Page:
Orange juice shipments testing negative for fungicide carbendazim are being released into the United States, the U.S. Food and Drug Administration said Friday as the agency announced more detail on the agency’s testing program.
As of Jan 12, three samples tested negative for carbendazim, a chemical not approved domestically but used widely abroad to combat mold on fruit. The agency said 31 samples total have been collected and 28 are still pending analysis. The FDA said results will be updated each Friday at fda.gov.
In late December, Coca Cola alerted FDA that it had detected low levels of carbendazim in both the company’s own juice, as well as in samples taken from a competitor’s orange juice and juice concentrate imported from Brazil. Coca Cola sells orange juice under the brands Minute Maid and Simply Orange, but did not specify which brands had tested positive for traces of the fungicide.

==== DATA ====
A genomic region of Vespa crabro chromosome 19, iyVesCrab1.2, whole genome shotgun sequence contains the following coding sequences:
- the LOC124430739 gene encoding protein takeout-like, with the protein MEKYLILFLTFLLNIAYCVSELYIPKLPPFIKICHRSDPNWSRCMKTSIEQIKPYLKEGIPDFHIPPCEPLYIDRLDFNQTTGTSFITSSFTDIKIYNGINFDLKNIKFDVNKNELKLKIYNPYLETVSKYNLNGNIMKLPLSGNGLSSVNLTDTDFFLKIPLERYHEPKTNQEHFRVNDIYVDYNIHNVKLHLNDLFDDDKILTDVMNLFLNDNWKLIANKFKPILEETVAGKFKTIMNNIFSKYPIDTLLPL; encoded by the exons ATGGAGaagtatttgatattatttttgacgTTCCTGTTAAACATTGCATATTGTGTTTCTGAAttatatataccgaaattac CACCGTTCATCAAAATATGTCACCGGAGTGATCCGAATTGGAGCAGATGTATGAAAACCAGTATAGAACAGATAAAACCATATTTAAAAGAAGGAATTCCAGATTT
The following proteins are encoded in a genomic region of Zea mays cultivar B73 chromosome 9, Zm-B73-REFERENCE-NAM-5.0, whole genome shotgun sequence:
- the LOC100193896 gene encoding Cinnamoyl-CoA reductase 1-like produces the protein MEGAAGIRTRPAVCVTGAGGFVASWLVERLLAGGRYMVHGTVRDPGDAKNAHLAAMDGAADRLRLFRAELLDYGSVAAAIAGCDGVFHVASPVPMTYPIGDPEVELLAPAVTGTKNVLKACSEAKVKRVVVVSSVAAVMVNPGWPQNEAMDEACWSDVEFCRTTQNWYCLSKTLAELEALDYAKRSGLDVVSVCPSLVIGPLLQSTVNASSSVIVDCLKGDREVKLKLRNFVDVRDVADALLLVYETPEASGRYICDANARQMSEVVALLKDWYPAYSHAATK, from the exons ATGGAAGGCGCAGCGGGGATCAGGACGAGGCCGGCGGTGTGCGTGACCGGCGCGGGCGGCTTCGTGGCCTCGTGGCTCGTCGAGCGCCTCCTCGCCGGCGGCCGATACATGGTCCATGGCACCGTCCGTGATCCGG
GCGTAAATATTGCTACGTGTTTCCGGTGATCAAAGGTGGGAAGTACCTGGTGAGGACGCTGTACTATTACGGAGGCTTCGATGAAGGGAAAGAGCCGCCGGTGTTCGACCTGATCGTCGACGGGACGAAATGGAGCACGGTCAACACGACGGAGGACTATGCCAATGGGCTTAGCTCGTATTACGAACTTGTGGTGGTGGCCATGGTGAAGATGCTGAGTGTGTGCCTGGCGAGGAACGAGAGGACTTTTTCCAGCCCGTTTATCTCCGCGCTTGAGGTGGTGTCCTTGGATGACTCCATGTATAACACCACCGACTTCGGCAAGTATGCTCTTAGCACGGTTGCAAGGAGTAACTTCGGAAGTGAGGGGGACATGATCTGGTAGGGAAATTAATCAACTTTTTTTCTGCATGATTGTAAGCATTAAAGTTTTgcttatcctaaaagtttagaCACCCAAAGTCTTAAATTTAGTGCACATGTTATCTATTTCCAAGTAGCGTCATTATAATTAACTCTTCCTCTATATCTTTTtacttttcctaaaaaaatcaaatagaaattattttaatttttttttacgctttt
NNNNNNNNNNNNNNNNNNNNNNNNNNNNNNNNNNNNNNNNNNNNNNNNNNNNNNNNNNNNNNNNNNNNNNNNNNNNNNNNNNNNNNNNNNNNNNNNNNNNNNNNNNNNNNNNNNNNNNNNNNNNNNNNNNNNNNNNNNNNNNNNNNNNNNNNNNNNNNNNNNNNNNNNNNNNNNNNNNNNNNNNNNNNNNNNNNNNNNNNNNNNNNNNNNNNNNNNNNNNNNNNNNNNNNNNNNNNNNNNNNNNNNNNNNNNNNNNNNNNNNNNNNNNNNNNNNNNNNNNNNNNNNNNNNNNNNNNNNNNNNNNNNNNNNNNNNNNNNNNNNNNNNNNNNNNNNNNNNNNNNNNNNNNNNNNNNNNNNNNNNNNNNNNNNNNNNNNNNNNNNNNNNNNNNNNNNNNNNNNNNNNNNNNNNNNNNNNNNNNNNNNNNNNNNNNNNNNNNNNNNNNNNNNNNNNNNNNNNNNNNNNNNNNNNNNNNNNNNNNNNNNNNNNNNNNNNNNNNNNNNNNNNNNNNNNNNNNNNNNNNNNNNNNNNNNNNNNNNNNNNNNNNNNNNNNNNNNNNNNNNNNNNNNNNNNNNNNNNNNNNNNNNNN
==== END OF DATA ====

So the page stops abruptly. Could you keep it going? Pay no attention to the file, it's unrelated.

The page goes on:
In a letter sent to juice processors last week, FDA said that while it is not concerned about the safety of the orange juice and is not requesting a recall, the agency will refuse orange juice products containing carbendazim at 10 parts per billion (ppb) or greater. The testing program began January 4.
The EPA has concluded that carbendazim at levels below 80 ppb in orange juice does not pose a risk to public health.
“Based on the low levels reported and the EPA’s preliminary risk assessment, FDA has determined that requiring a recall or the destruction of orange juice products already in the country is not warranted,” the agency said Friday.
The latest information from FDA on carbendazim in orange juice is available here.